A story posted on behalf of Gregory Scratch, from
Blenheim, ON. in response to “Turbines impress officials; C-K councilors visit Port Burwell facility.
Hello. I live in Chatham-Kent, in the southwestern part of Ontario, near Point Pelee National park anf Rondeau Provincial Park, major centres for bird watching. There is a rush on here to pass zoning changes allowing over 40% of our area to be covered by 600-1000 industrial wind turbines. This cannot be good for migratory birds, to say the least.
I am part of a group here fighting the re-zoning, but would request your advice or help as we are hitting deaf ears. The local council is poised to pass the changes on March 25th, 2008!! I can send copies of what i have written and research done from the internet. Is there anything you can do to help avert this dilemma?
Thank you so much,
March 16th, 2008
I have just finished reading the article in the March 13th issue of the Chatham
Daily News called “Turbines Impress Officials“. Marjorie Crew and Joe
Faas visited a Port Burwell wind farm and gave comments. This article, if a true
reflection of the councilor’s thoughts, scares me.
Ms. Crew claims to have found being underneath the “massive tower” a “peaceful
feeling” and described the sound like that of listening to your air conditioner
running outside. A definition of “peaceful” may be required here for purposes of interpretation. I would
also like to point out that residential air conditioners are placed as far away
from seating area’s as possible, hidden in gardens, and can be turned off or on at the owner’s discretion. Not so
with an industrial wind turbine. She also mentions the flicker affect
that has no major impact because of set backs, and seeing a flock of birds “near” a turbine. How long was Ms. Crew there, an hour,
Mr. Faas and Ms. Crew found that “local” politicians embraced and marketed the
concept. How many of those politicians or members of their families have
contracts with the AIM group for land rental? There could be direct or indirect conflict of interest involved in the decision
process. This is something that needs to be asked and divulged by our
I attended a meeting held by AIM in Benheim on February 28th at St. Mary’s
Hall. I went with an open mind, but found the AIM people to expect
me to be led down a path like an animal to slaughter, and ask no questions.
The fact that their “simulated” pictures of homes and parks showed no
windmills because the pictures were taken basically from the trunk of a tree,
and they expected me to believe that we would not see hundreds of these 400
foot towers from our back yard, was ludicrous and insulting. Any
credibility that AIM had as a corporation interested in Green Power was
destroyed by their own doing.
I do not intend to malign or disrespect Ms. Crew or Mr. Faas. However, I
do not think their observations were scientifically based or unbiased.
Until three weeks ago, I was fine with industrial wind power myself, the
wave of the future, the saviour of the earth, the heritage we want to leave our
children and future generations. However, after having learned what I
have learned in the last few weeks, not only about noise levels and vibration issues that have been proven to cause health
problems for humans ( many studies through out Europe and elsewhere are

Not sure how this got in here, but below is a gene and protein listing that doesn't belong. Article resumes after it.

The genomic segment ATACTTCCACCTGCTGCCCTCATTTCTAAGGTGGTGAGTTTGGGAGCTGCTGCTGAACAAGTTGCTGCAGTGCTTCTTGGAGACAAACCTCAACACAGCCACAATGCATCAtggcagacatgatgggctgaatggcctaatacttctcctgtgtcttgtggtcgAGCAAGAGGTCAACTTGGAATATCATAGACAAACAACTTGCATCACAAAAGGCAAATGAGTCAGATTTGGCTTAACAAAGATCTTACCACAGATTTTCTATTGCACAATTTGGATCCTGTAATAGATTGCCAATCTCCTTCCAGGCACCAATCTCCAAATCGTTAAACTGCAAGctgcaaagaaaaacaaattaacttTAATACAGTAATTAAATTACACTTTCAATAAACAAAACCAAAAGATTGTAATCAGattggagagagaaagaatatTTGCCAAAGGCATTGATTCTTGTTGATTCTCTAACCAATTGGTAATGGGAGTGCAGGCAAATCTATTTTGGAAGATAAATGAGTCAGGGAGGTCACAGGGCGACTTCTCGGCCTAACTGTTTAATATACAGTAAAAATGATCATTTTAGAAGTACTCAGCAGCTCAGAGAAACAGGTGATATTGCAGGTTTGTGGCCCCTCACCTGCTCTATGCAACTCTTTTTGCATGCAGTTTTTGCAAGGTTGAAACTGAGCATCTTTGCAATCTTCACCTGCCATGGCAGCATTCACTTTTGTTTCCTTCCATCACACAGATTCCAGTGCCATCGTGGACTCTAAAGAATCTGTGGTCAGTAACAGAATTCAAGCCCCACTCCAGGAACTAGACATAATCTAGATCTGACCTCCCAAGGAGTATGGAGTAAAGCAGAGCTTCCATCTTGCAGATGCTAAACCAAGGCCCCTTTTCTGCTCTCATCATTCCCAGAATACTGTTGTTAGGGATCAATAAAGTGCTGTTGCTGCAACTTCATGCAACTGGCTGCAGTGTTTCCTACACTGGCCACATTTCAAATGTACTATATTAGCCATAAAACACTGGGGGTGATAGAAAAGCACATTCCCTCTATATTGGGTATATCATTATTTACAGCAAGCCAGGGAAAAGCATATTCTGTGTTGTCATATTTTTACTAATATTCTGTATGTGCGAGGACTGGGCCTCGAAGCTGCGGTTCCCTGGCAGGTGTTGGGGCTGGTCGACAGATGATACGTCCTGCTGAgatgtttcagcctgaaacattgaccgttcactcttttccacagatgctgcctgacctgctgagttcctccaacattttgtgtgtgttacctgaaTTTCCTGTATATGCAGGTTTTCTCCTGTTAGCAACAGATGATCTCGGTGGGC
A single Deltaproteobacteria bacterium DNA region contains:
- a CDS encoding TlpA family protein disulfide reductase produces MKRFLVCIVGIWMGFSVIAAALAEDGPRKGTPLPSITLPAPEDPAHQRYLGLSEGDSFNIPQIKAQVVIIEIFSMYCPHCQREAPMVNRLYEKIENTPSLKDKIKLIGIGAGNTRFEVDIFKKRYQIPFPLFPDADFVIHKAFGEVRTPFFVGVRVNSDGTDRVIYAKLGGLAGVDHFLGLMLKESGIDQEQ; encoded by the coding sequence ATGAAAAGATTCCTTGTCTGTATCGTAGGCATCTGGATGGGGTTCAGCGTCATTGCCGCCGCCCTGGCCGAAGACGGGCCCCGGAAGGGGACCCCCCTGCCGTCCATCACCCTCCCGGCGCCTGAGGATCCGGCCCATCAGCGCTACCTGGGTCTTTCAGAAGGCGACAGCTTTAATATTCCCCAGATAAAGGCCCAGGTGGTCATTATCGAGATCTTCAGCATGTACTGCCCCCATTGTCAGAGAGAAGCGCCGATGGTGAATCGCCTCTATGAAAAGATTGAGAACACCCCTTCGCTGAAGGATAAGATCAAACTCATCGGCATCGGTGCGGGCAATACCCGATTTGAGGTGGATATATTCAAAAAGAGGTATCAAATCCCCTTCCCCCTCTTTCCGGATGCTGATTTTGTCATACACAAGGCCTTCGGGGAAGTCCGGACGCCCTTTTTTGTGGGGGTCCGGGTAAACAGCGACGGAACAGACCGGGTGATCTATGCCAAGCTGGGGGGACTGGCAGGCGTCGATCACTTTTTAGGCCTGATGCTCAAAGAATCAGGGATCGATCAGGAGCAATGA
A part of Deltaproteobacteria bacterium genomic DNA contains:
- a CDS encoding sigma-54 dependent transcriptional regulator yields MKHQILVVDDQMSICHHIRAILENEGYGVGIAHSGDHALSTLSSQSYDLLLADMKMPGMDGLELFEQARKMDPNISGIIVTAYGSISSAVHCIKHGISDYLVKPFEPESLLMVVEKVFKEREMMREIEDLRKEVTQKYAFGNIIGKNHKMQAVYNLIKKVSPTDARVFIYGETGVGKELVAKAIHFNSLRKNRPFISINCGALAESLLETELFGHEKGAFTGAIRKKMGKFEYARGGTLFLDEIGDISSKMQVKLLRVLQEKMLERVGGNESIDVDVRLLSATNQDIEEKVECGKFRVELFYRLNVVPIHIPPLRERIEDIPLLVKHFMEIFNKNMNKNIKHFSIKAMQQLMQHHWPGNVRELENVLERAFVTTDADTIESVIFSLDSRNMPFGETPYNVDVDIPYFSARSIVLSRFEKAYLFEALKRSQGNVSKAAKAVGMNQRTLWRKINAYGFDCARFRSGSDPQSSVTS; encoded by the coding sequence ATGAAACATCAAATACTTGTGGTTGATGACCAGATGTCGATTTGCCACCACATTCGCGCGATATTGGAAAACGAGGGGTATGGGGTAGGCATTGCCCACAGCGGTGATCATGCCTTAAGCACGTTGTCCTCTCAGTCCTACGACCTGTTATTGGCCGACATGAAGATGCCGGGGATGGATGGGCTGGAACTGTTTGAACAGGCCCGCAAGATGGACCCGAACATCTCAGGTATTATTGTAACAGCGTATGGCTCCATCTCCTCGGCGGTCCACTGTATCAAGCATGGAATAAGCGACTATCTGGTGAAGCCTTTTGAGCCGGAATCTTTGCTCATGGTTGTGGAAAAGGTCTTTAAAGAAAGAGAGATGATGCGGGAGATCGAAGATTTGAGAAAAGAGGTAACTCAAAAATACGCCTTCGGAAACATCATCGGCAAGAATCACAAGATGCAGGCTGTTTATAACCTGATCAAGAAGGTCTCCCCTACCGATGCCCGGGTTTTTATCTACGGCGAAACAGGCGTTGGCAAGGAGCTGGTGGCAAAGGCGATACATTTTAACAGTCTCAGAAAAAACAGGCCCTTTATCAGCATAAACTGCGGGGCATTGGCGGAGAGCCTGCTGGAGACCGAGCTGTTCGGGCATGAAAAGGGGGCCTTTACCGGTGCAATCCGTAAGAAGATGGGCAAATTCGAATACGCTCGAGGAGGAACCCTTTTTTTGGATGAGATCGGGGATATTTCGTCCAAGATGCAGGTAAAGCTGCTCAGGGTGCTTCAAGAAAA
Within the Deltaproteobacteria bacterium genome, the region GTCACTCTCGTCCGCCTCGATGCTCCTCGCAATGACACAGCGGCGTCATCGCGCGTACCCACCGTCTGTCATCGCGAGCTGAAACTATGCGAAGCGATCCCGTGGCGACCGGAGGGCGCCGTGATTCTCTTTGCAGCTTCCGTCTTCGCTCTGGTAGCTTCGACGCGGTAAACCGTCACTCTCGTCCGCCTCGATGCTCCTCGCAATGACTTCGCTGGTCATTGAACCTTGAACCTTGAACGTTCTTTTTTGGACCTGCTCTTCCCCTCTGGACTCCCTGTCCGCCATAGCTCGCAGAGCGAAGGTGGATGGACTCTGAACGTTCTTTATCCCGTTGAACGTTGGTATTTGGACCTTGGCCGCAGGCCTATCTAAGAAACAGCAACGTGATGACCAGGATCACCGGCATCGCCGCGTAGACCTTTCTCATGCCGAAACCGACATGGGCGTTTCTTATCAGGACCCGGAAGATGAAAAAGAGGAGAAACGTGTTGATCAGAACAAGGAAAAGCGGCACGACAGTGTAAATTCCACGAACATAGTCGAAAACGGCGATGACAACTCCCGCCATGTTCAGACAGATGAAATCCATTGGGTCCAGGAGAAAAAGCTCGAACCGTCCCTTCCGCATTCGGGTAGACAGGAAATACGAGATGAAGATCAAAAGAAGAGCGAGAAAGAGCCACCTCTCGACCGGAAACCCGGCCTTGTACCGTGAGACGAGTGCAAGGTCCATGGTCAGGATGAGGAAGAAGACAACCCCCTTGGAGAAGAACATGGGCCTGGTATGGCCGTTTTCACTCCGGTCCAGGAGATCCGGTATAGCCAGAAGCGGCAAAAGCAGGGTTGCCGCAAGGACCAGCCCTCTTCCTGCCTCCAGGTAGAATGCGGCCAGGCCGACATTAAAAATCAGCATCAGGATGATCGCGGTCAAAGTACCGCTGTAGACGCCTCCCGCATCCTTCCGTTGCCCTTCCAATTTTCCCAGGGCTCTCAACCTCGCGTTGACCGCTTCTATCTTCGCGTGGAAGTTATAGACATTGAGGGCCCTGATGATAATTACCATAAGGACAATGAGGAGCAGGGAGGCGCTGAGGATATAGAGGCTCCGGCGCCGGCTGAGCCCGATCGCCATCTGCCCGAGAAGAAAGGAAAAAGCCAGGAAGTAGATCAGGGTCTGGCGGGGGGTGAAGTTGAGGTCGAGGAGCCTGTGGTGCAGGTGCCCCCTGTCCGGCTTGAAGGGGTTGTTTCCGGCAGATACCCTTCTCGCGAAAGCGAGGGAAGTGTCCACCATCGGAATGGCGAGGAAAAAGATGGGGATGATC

available by doing a search on the Internet), but also about how our energy
grid actually works, what contribution these wind turbines may or may not make
to that grid, the huge tax subsidies these companies receive from the
government in the name of “Green Energy”, the drop in land value where the
turbines actually are (just ask yourself if you would purchase property that
has one on it or beside it, as demand determines market value), the
re-assessment of property tax on the farmer’s from farm land to a industrial
tax base (sure to come), and the environmental issues of filling the earth with
tons of concrete per tower, what happens to the turbines when they are no
longer efficient( life span of about 20 years), and the view of 600 plus towers littering our sacred landscape of Chatham Kent? This does not
even begin to include concern over the migratory paths of the birds, deaths of
birds and bats, and what that will do the area ecologically and financially. The article mentions the wind turbines as
tourist attractions. What about all the birders that come here from around
the world? This is the main corridor for migration in North America, a unique and beautifully natural aspect of Chatham-Kent. Are we
willing to risk that to make a few corporations rich?
I do not claim to have all the answers by any means, and I am sure that industrial
wind turbines have their place, but shouldn’t these questions and many more
that people have be answered before we decide to devastate our future because
corporations say it is a good thing?
All we have to do is look at the history of the planet and
corporate greed for the obvious answer.
Please, please, please think about what we are doing in the long run, and not
what financial gain we might receive in the short term. All, and others
concerned about this want, is that Chatham-Kent councilors lead us with
integrity and wisdom to a future that all of our children can be proud.
Farmers need help financially; we understand that and want to support
them. This isn’t a “we against them” issue. It is an “US” issue.
The best we can do is study all the facts, ask questions, remove our personal
agenda’s, and try to be an example of how Chatham-Kent can lead, not followers,
but a team of which we can all be proud.
18935 Communication Road
- Anti-turbine activist stands firm (windconcernsontario.wordpress.com)
- Tribunal hears health concerns over wind energy (cbc.ca)
- Ont. warned ‘not to proceed’ with turbines (windsorstar.com)
- Beekman Boys Install The Vertical Axis Wind Turbine You’ll Want To Get For Your Home (treehugger.com)